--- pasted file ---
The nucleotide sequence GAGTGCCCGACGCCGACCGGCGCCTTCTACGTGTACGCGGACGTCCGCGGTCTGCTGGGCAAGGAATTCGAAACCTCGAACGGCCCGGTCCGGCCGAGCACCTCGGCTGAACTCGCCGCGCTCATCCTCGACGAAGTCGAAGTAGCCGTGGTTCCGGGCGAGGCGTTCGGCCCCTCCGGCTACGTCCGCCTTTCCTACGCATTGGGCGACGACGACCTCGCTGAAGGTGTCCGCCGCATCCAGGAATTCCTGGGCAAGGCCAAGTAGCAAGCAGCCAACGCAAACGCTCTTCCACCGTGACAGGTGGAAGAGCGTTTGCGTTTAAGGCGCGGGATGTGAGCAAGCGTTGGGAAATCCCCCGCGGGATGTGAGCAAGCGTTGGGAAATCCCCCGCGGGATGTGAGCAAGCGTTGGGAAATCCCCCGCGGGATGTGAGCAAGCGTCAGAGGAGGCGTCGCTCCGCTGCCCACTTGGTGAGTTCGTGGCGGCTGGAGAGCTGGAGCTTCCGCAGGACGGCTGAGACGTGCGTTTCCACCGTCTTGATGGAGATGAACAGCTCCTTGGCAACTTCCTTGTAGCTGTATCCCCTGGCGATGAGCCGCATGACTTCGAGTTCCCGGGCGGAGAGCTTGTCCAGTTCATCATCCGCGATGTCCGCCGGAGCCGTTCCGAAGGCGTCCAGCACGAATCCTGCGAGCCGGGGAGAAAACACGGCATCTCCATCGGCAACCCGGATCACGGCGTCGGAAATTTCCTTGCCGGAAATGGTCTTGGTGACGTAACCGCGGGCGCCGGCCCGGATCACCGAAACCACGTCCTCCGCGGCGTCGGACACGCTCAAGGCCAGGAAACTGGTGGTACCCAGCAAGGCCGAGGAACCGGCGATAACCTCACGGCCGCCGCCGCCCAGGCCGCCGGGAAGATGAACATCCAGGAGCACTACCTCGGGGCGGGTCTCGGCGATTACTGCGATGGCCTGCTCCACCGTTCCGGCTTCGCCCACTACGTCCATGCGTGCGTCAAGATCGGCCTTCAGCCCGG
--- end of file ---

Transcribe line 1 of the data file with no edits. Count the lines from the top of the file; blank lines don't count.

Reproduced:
The nucleotide sequence GAGTGCCCGACGCCGACCGGCGCCTTCTACGTGTACGCGGACGTCCGCGGTCTGCTGGGCAAGGAATTCGAAACCTCGAACGGCCCGGTCCGGCCGAGCACCTCGGCTGAACTCGCCGCGCTCATCCTCGACGAAGTCGAAGTAGCCGTGGTTCCGGGCGAGGCGTTCGGCCCCTCCGGCTACGTCCGCCTTTCCTACGCATTGGGCGACGACGACCTCGCTGAAGGTGTCCGCCGCATCCAGGAATTCCTGGGCAAGGCCAAGTAGCAAGCAGCCAACGCAAACGCTCTTCCACCGTGACAGGTGGAAGAGCGTTTGCGTTTAAGGCGCGGGATGTGAGCAAGCGTTGGGAAATCCCCCGCGGGATGTGAGCAAGCGTTGGGAAATCCCCCGCGGGATGTGAGCAAGCGTTGGGAAATCCCCCGCGGGATGTGAGCAAGCGTCAGAGGAGGCGTCGCTCCGCTGCCCACTTGGTGAGTTCGTGGCGGCTGGAGAGCTGGAGCTTCCGCAGGACGGCTGAGACGTGCGTTTCCACCGTCTTGATGGAGATGAACAGCTCCTTGGCAACTTCCTTGTAGCTGTATCCCCTGGCGATGAGCCGCATGACTTCGAGTTCCCGGGCGGAGAGCTTGTCCAGTTCATCATCCGCGATGTCCGCCGGAGCCGTTCCGAAGGCGTCCAGCACGAATCCTGCGAGCCGGGGAGAAAACACGGCATCTCCATCGGCAACCCGGATCACGGCGTCGGAAATTTCCTTGCCGGAAATGGTCTTGGTGACGTAACCGCGGGCGCCGGCCCGGATCACCGAAACCACGTCCTCCGCGGCGTCGGACACGCTCAAGGCCAGGAAACTGGTGGTACCCAGCAAGGCCGAGGAACCGGCGATAACCTCACGGCCGCCGCCGCCCAGGCCGCCGGGAAGATGAACATCCAGGAGCACTACCTCGGGGCGGGTCTCGGCGATTACTGCGATGGCCTGCTCCACCGTTCCGGCTTCGCCCACTACGTCCATGCGTGCGTCAAGATCGGCCTTCAGCCCGG